I tried to challenge her bitter complacency, her racism, and the many points upon which we seemed to disagree. I also tried to maintain a civil and friendly conversation, even with a sense of humor. It’s extremely hard to change people’s convictions. I know that, and I doubt I changed hers.

When I was finished eating, I wished her a happy birthday and left for my meeting with an ugly taste in my mouth — and it wasn’t from the oyster po-boy.

Published inNew Orleans


  1. Courreges Courreges


    You say:

    “It’s not the black vote that got Jefferson re-elected; it’s his white, conservative constituents in Jefferson Parish, following Harry Lee’s lead. Similarly, it’s not the black vote that got Nagin re-elected; it’s the moneyed, white conservatives following Republican Ron Couhig’s lead.”

    This is utter nonsense. The white Republican vote in New Orleans and Jefferson’s district is a very small percentage of the electorate. For better or worse, the primary reason both Nagin and Jefferson were re-elected was the black Democratic vote. You’re basically blaming a tenth of the electorate for the people who are elected. It’s lame scapegoating and you know it.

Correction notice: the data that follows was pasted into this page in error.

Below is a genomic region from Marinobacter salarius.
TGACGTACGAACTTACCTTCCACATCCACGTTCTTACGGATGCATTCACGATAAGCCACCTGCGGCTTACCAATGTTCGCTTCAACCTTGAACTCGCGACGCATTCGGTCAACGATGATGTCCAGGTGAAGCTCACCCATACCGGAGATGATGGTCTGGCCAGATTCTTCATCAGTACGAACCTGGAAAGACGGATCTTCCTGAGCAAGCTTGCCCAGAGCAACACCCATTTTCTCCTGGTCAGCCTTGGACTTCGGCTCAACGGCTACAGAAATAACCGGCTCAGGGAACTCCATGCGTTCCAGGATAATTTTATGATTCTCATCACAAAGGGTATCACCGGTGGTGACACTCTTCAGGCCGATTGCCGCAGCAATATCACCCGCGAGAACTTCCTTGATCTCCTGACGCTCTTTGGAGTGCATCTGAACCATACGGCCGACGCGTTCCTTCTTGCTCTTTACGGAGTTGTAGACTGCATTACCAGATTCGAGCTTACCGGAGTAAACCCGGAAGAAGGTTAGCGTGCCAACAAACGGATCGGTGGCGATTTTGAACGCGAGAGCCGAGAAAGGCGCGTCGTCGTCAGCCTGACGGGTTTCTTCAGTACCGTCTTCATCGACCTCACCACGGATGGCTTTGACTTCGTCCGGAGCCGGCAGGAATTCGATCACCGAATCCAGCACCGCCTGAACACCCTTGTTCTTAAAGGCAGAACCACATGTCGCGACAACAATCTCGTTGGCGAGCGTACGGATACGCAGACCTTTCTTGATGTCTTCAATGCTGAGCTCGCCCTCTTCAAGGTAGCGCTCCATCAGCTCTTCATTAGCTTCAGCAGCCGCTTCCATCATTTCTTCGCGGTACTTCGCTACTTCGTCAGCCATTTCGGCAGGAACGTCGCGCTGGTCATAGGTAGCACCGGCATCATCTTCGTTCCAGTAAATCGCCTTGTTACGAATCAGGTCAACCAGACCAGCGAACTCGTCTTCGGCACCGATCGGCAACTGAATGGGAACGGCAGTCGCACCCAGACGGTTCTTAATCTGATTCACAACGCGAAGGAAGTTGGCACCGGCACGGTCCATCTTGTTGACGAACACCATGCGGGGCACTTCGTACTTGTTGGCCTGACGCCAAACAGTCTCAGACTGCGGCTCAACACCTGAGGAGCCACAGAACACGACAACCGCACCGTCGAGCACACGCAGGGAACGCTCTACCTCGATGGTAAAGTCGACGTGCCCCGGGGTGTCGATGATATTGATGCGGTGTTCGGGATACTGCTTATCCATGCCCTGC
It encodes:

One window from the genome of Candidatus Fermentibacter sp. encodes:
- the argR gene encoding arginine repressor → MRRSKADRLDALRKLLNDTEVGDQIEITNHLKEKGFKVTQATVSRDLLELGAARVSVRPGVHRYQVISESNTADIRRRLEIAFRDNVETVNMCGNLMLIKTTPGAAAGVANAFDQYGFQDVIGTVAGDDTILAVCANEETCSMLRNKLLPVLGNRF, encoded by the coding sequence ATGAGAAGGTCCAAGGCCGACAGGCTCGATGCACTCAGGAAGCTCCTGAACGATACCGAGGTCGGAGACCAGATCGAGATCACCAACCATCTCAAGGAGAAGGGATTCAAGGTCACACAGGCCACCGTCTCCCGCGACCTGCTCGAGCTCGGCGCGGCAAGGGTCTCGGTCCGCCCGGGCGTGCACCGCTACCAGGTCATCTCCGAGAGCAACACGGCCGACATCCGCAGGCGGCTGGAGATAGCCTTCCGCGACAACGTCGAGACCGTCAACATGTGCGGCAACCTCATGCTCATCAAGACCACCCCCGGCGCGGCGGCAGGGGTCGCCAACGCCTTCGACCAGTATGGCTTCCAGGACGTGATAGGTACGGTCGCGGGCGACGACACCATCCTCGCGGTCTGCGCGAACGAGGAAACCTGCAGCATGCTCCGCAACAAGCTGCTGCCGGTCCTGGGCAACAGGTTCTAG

Moreover, I there weren’t enough voters in district two within Jefferson Parish to impact Congressman Jefferson’s victory. Carter would have lost with or without the Jefferson Parish vote.

  2. Ray M Ray M

    It’s certainly true that Jefferson would have won even with the vote in his district’s portion of Orleans Parish. He carried it with a 51 to 49 vote over Carter. By contrast, he carried the district’s Jefferson Parish precincts by a 71 to 29 percent margin.

  3. bullet bullet

    Regardless of who was elected by whom, the elections since Katrina do not provide a good measuring stick. New circumstances and complications skewed these elections. The practices to which I was referring have been going on for as long as I can remember.

    I left the city when I graduated high school. I was absolutely fed up. I HATED this city. I was away for 10 years, and I missed her almost every day. This place has a lot of problems, but it always was and always will be home, because New Orleans chooses you. I’ve always believed that, but it became extremely apparent after the storm. So it doesn’t matter where you were born or where you grew up, if she’s inside you, there’s nothing you can do.